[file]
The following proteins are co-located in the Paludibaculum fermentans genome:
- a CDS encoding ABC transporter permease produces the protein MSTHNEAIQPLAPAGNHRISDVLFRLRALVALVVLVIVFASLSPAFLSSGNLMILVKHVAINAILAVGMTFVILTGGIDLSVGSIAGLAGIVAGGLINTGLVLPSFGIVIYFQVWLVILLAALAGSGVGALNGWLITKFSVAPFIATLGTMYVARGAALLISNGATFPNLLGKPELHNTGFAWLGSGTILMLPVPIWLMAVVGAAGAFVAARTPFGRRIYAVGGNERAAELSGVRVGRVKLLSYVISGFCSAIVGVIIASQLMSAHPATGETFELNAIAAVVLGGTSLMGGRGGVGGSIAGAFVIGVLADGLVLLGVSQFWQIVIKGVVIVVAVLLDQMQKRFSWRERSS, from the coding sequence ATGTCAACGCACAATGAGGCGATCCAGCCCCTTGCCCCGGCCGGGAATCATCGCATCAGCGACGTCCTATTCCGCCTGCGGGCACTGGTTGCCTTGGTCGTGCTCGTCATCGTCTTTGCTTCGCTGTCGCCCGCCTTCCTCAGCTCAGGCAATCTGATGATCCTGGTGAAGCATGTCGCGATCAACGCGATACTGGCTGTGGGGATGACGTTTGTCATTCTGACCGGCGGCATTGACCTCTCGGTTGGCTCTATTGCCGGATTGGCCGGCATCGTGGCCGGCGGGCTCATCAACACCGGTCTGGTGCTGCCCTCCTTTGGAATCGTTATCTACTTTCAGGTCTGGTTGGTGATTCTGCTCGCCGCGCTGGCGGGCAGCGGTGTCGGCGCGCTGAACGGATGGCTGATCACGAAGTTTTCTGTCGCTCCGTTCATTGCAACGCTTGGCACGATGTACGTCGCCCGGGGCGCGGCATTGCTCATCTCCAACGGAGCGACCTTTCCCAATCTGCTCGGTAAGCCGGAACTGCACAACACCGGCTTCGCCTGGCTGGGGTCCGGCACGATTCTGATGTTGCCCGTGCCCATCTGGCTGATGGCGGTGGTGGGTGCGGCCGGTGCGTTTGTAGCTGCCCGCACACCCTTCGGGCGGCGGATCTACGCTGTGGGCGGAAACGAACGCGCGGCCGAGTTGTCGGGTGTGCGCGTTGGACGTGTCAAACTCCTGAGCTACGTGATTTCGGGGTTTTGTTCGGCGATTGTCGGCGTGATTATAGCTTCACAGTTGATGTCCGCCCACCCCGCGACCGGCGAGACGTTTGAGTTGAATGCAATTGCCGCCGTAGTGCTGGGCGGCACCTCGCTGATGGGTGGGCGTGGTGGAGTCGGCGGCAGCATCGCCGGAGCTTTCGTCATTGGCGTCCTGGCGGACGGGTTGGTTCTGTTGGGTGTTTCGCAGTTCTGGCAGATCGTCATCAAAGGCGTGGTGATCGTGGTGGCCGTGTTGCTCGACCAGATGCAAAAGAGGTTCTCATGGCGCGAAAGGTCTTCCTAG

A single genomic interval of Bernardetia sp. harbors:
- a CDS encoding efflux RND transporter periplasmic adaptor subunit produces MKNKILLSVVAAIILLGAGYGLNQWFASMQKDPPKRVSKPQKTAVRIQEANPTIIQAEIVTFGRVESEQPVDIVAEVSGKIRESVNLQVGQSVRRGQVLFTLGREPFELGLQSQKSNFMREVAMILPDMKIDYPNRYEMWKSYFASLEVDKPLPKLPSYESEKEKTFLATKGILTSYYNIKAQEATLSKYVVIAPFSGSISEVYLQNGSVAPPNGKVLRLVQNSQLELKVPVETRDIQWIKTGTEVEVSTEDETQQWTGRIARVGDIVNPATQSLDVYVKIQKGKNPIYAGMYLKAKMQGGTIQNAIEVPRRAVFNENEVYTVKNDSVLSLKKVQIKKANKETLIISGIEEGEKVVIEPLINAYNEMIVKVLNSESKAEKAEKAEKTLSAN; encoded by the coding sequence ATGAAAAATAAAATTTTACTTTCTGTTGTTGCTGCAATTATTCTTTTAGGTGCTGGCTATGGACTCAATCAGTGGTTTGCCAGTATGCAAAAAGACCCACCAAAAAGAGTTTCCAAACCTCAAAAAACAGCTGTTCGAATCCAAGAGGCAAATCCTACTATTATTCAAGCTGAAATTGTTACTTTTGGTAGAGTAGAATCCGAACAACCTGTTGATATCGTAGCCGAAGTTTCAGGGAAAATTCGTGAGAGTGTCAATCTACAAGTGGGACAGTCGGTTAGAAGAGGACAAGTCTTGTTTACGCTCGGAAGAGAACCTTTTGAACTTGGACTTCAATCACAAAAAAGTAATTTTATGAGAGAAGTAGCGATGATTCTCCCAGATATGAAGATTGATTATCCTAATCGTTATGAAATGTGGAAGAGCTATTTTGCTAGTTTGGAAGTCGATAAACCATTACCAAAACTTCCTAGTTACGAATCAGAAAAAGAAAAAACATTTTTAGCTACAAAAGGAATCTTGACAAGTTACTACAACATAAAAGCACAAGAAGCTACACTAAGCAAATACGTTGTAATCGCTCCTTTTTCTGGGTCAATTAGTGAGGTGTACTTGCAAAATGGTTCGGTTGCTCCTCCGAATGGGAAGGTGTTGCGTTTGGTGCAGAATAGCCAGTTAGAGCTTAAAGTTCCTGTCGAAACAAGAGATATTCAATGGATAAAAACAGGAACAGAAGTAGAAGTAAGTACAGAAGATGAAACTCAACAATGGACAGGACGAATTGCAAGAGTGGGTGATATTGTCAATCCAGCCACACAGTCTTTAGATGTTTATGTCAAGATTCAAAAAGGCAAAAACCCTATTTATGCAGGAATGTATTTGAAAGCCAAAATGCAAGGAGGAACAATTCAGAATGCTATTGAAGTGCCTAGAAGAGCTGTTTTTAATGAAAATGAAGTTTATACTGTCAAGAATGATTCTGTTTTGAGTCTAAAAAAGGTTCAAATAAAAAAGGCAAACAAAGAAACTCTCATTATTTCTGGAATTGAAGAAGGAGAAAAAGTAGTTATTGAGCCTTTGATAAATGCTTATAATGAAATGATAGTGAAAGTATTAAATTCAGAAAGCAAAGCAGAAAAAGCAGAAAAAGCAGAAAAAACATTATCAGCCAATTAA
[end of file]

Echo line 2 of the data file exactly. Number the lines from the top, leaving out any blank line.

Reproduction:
- a CDS encoding ABC transporter permease produces the protein MSTHNEAIQPLAPAGNHRISDVLFRLRALVALVVLVIVFASLSPAFLSSGNLMILVKHVAINAILAVGMTFVILTGGIDLSVGSIAGLAGIVAGGLINTGLVLPSFGIVIYFQVWLVILLAALAGSGVGALNGWLITKFSVAPFIATLGTMYVARGAALLISNGATFPNLLGKPELHNTGFAWLGSGTILMLPVPIWLMAVVGAAGAFVAARTPFGRRIYAVGGNERAAELSGVRVGRVKLLSYVISGFCSAIVGVIIASQLMSAHPATGETFELNAIAAVVLGGTSLMGGRGGVGGSIAGAFVIGVLADGLVLLGVSQFWQIVIKGVVIVVAVLLDQMQKRFSWRERSS, from the coding sequence ATGTCAACGCACAATGAGGCGATCCAGCCCCTTGCCCCGGCCGGGAATCATCGCATCAGCGACGTCCTATTCCGCCTGCGGGCACTGGTTGCCTTGGTCGTGCTCGTCATCGTCTTTGCTTCGCTGTCGCCCGCCTTCCTCAGCTCAGGCAATCTGATGATCCTGGTGAAGCATGTCGCGATCAACGCGATACTGGCTGTGGGGATGACGTTTGTCATTCTGACCGGCGGCATTGACCTCTCGGTTGGCTCTATTGCCGGATTGGCCGGCATCGTGGCCGGCGGGCTCATCAACACCGGTCTGGTGCTGCCCTCCTTTGGAATCGTTATCTACTTTCAGGTCTGGTTGGTGATTCTGCTCGCCGCGCTGGCGGGCAGCGGTGTCGGCGCGCTGAACGGATGGCTGATCACGAAGTTTTCTGTCGCTCCGTTCATTGCAACGCTTGGCACGATGTACGTCGCCCGGGGCGCGGCATTGCTCATCTCCAACGGAGCGACCTTTCCCAATCTGCTCGGTAAGCCGGAACTGCACAACACCGGCTTCGCCTGGCTGGGGTCCGGCACGATTCTGATGTTGCCCGTGCCCATCTGGCTGATGGCGGTGGTGGGTGCGGCCGGTGCGTTTGTAGCTGCCCGCACACCCTTCGGGCGGCGGATCTACGCTGTGGGCGGAAACGAACGCGCGGCCGAGTTGTCGGGTGTGCGCGTTGGACGTGTCAAACTCCTGAGCTACGTGATTTCGGGGTTTTGTTCGGCGATTGTCGGCGTGATTATAGCTTCACAGTTGATGTCCGCCCACCCCGCGACCGGCGAGACGTTTGAGTTGAATGCAATTGCCGCCGTAGTGCTGGGCGGCACCTCGCTGATGGGTGGGCGTGGTGGAGTCGGCGGCAGCATCGCCGGAGCTTTCGTCATTGGCGTCCTGGCGGACGGGTTGGTTCTGTTGGGTGTTTCGCAGTTCTGGCAGATCGTCATCAAAGGCGTGGTGATCGTGGTGGCCGTGTTGCTCGACCAGATGCAAAAGAGGTTCTCATGGCGCGAAAGGTCTTCCTAG